It is essential especially in patients with overcompensating modes, withrisk-seeking and live-threatening behavior to have a clear understanding of this behavior and how you as a therapist will handle this behavior when it occurs and how you and tour client can work together on this. Of course this plan might need adjustments after the first, or maybe the first couple of incidents. This is what we call setting the stage. If the therapist provides psychoeducation about limit setting as being a core need for children then setting limits later on is understandable for clients. It is key that the client understands that the therapist will set limits on these modes, without judgement, as part of limited Reparenting. The therapist takes responsibility to stop the behavior. The therapist gives support and guidance until the client can do it on his own.
A focus on needs is at the core of schema therapy. However many therapist have trouble seeing the needs of aggressive, bullying clients. Overcompensating modes have the same goal as avoiding or surrendering modes, to protect the vulnerable child. Their needs where not met, therefor they respond with overcompensation. It is key not to judge a client for his modes and stop them respectfully but firm.
Overcompensating modes, as all other protector modes have to be valued for all the work they have done to protect the vulnerable child. However, be clear their work is done and it is not helpful at this time. Pro's and con's list can be used to sort out what need is necessary to be met and if the mode is helping in the present time. The client has to understand he can always put his protector jacket back on when it is really necessary but now it is not.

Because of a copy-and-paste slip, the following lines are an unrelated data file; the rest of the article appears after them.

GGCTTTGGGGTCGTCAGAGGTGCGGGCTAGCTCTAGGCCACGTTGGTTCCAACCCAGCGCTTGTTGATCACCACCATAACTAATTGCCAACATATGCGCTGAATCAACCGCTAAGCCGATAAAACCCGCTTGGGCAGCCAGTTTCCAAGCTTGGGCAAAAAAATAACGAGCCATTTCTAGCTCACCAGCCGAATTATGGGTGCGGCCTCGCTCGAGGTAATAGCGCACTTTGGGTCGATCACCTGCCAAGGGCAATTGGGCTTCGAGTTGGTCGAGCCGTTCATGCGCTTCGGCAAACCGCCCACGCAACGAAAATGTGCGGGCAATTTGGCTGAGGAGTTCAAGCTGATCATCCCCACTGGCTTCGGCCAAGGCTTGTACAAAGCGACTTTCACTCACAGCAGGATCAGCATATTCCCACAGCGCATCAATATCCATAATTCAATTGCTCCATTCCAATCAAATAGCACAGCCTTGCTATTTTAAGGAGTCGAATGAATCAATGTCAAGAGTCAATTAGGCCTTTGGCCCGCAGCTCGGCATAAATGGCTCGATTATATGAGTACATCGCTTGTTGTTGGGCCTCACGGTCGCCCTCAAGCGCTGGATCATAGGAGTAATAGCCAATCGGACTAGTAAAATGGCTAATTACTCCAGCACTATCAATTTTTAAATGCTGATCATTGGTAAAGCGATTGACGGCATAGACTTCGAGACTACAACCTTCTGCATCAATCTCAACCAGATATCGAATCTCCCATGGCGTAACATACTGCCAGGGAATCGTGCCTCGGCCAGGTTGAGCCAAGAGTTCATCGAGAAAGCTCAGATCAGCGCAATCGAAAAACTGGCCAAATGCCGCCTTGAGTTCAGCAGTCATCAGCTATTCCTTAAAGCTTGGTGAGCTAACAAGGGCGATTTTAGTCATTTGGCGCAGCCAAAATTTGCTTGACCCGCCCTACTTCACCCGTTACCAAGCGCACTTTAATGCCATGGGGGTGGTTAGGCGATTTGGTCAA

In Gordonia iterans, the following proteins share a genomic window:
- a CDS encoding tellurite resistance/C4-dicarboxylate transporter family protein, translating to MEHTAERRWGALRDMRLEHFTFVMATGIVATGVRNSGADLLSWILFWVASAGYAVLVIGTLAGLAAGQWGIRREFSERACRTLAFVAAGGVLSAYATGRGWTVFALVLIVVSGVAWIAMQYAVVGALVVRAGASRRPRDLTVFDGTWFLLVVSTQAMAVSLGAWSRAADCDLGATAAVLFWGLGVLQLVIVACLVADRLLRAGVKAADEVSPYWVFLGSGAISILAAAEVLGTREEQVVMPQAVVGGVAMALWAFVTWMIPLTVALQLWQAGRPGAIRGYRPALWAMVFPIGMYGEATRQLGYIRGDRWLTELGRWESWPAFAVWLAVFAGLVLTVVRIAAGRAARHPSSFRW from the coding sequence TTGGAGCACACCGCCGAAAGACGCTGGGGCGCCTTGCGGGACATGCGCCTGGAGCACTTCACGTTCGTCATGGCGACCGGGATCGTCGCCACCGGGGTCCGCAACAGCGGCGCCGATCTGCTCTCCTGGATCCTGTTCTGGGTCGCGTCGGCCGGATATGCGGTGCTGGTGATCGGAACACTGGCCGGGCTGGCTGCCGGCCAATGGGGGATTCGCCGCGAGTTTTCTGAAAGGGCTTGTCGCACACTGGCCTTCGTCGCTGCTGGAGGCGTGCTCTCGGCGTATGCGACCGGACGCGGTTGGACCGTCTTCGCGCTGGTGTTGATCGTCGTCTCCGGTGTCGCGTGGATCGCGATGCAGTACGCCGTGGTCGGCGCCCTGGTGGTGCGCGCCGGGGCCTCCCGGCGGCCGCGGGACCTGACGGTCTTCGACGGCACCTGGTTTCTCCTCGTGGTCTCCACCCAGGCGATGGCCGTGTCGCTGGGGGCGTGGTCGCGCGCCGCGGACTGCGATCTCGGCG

Especially when handling overcompensating modes it is key to get to the need as soon as possible. For this reason one has to have the learning history memorized. Naming the underlying need, helps the client with mistrust issues when the therapist sets limits.
In order for clients to recognise the underlying vulnerability behind this coping mechanism they first need be stopped when they are in their overcompensating modes. It is our clinical observation that this limit setting works best if it’s done early in the therapeutic process, but to do so without losing your therapeutic alliance with your client can be quite a challenge.
In patients with overcompensating behavior one wants to be ahead of the problem. However of course this is not always possible. In general it is essential to be aware of triggers and behaviors that lead up to, or indicate upcoming overcompensating behavior. In a group, but also individually, one can stop the behavior with small non-verbal gestures like a knot or a hand wave. Also small words like ‘girls…’ can help to calm things down before it gets out of hand.
Remember we agreed you can be angry, but it is not allowed to throw things. I know from your history you got triggered by something I said or did. I cannot help you or listen to you when you show aggressive behavior. Follow your mode management plan and step out into the hall way, count to ten and step back in when you feel we can proceed without the aggressive outburst.
Use cognitive interventions when the overcompensating mode popped-up expectantly after you stopped the action; ‘You surprise me with this mode just now, do you understand why it popped-up? Let’s look in to that using a mode diary’.
When consequences are installed for crossing limits, make sure the limits are realistic and held on to. When the consequence is in place, do not lift the consequence when good behavior is shown. Reward the good behavior differently, with words or tokens.
When limit setting, keep the connection with the patient by focusing on the learning history and the needs: I know you were often not heard and set aside and you probably expect me to do the same. I however really want to hear your point of view. Please tell me what you feel. It helps me if you can lower your voice a little so I can really listen carefully.
When people really crossed boundaries, make sure they apologize and/or take responsibility for it before moving on. It is key patients take responsibility for their behaviors and the effect they have on others.
Schema therapy in patients with overcompensating modes in fact is schema therapy. A therapist has to be aware of his own schema’s and trigger points and has to be aware of his own feelings of safety. Then when following the above written guidelines, the vulnerable child can be reached and healed and the healthy adult will grow.